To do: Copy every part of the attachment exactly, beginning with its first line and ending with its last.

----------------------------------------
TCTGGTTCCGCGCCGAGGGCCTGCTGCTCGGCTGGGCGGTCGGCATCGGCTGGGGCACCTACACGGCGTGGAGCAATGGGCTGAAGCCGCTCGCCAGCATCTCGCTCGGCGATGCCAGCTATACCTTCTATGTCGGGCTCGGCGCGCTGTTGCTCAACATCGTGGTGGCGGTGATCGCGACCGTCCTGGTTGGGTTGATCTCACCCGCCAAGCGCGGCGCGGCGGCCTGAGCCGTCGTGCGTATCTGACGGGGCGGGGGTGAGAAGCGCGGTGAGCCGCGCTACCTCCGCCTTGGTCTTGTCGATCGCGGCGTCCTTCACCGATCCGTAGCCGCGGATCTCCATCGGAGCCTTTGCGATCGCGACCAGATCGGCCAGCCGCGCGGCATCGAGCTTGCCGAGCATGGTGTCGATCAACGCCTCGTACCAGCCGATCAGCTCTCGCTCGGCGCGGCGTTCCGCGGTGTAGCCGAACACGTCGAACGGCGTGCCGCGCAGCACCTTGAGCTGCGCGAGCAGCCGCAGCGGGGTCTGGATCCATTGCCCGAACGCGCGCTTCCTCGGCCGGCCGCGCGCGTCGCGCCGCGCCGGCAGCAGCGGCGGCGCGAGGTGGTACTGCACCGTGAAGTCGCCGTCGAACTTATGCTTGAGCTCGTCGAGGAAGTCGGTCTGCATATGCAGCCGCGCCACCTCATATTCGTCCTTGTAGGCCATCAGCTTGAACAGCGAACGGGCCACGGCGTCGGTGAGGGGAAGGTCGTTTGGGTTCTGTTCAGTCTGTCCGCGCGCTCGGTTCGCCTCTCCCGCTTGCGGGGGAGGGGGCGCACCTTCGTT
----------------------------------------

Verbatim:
TCTGGTTCCGCGCCGAGGGCCTGCTGCTCGGCTGGGCGGTCGGCATCGGCTGGGGCACCTACACGGCGTGGAGCAATGGGCTGAAGCCGCTCGCCAGCATCTCGCTCGGCGATGCCAGCTATACCTTCTATGTCGGGCTCGGCGCGCTGTTGCTCAACATCGTGGTGGCGGTGATCGCGACCGTCCTGGTTGGGTTGATCTCACCCGCCAAGCGCGGCGCGGCGGCCTGAGCCGTCGTGCGTATCTGACGGGGCGGGGGTGAGAAGCGCGGTGAGCCGCGCTACCTCCGCCTTGGTCTTGTCGATCGCGGCGTCCTTCACCGATCCGTAGCCGCGGATCTCCATCGGAGCCTTTGCGATCGCGACCAGATCGGCCAGCCGCGCGGCATCGAGCTTGCCGAGCATGGTGTCGATCAACGCCTCGTACCAGCCGATCAGCTCTCGCTCGGCGCGGCGTTCCGCGGTGTAGCCGAACACGTCGAACGGCGTGCCGCGCAGCACCTTGAGCTGCGCGAGCAGCCGCAGCGGGGTCTGGATCCATTGCCCGAACGCGCGCTTCCTCGGCCGGCCGCGCGCGTCGCGCCGCGCCGGCAGCAGCGGCGGCGCGAGGTGGTACTGCACCGTGAAGTCGCCGTCGAACTTATGCTTGAGCTCGTCGAGGAAGTCGGTCTGCATATGCAGCCGCGCCACCTCATATTCGTCCTTGTAGGCCATCAGCTTGAACAGCGAACGGGCCACGGCGTCGGTGAGGGGAAGGTCGTTTGGGTTCTGTTCAGTCTGTCCGCGCGCTCGGTTCGCCTCTCCCGCTTGCGGGGGAGGGGGCGCACCTTCGTT